Keeping the colds away
And it’s again that time of the year when people around you generally start to sneeze and cough. The change from the milder weather in early autumn to the colder temperatures of late autumn often triggers that response.
The current estimate is that in average Australians get around 2 colds per year, kids even more often. One thing to keep in mind is that the common cold and the influenza (flu) are not one and the same. Generally a cold resolves itself. The flu is more serious and depending on the health of your immune system it can take longer to recover from it.
Both the cold and the flu are spread by droplets in the air from sneezing and coughing. But you can also get infected by touching a surface that has been contaminated and then transferring the virus to your eyes, nose or mouth. It’s useful to keep in mind that cold and flu viruses can stay active for several hours once they have landed on a hard surface.
So what can you do to prevent an infection? Here are some general tips:
- Wash your hands frequently especially before handling food or eating as well as after using public transport or being in places that are frequented by many people (I.e. supermarkets etc.)
- If possible avoid crowded places
- Drink plenty of water. Our cells (including our immune cells) need adequate hydration to function properly
- Make sure you get enough sleep. The body and as such the immune system recover during sleep
- Have plenty of fresh, colourful fruit and vegetables as they contain vitamins, minerals and phytonutrients that are essential for the immune system
- Garlic and onions have antimicrobial activity, so include them in your diet;
- Do some moderate exercise 3-4 times per week. Studies have shown that moderate exercise increases immune function;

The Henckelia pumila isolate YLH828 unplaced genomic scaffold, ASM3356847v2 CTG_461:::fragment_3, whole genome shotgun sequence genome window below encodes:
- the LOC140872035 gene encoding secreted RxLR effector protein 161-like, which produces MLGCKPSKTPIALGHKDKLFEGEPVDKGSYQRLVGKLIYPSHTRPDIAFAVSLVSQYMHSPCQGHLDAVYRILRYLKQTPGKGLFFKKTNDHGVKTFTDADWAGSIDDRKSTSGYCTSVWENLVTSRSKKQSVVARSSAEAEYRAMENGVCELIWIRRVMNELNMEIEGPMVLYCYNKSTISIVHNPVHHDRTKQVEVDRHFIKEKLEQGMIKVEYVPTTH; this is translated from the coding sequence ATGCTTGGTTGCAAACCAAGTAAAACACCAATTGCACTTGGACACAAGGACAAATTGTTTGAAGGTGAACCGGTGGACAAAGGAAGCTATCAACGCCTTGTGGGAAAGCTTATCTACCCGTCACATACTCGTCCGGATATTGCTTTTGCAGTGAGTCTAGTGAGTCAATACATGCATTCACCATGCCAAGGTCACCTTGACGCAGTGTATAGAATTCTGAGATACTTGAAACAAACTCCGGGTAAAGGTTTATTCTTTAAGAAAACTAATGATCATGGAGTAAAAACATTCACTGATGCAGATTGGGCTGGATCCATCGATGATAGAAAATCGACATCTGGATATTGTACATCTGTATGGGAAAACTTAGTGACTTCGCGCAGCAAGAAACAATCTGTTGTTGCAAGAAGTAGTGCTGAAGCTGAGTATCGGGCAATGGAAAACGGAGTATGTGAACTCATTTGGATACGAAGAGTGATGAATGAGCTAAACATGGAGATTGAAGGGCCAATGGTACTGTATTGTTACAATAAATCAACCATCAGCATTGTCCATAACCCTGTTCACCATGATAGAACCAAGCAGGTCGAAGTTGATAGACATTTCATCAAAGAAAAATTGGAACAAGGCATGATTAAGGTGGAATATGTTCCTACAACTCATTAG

- Make sure to have plenty of fibre in your diet. Fibre acts as a food for the beneficial bacteria in your gut. More and more research shows that those bacteria play a large role in a healthy immune system.
In addition to that there are few nutrients are very useful in preventing infections, such as Vitamin C, Vitamin A, Vitamin E and Zinc. But increasingly Vitamin D has been shown to be of great benefit.
Ideally we all would get our Vitamin D by having enough exposure to sunlight. It is assumed that in order for the skin to produce adequate amounts of Vitamin D it is necessary to have 10-15 min of unprotected sun exposure to 15% of the skin daily between 10am and 3pm during the months of October to March. The rest of the year we need up to an hour of sun exposure daily. Unfortunately this is not always practical or achievable.
Another source of Vitamin D is the diet. Small amounts of Vit D can be found in fatty fish such as herring, sardines or salmon. Cod liver oil and fortified foods can also provide some Vitamin D. However, these food sources do not provide large amounts of Vitamin D.
Which leaves supplements as the third option, especially during the darker winter months when it is very hard to get any sun exposure during some of Melbourne’s rainy days. A recent article in the British Medicine Journal analysed 25 randomised controlled trials involving Vitamin D and came to the conclusion that regular Vitamin D supplementation was safe and that it was overall protective against acute respiratory tract infections, which is good news.
In general many Australians have low Vitamin D levels. As such it can make sense to take a good quality supplement to increase Vitamin D levels especially if you don’t get much sun or have naturally very dark skin. A good guide is to take 1000 IU of Vitamin D3 on a daily basis, particularly during the winter months.
And what can you do if you feel the first symptoms of a cold after all? The best way to recover from it is to give your body adequate rest and keep warm. This allows the immune system to do its job. Avoid falling for the promise of advertising that any type of cold and flu tablet will help your recovery. All they do is mask the symptoms. It is much better to help the body to increase its own temperature by drinking a homemade hot lemon and ginger tea with a bit of honey and chilli or a cup of YEP (Yarrow, Elderflower & Peppermint) tea. By increasing the body temperature you create a mild fever, which is one of the body’s first defences against any infection. There are also a number of herbs and nutrients that can help in fighting the cold. For these you should contact your natural healthcare practitioner for an appointment. They will be able to prescribe you the best possible combination of herbs and nutrients to help you to recover from the cold and to support your immune system.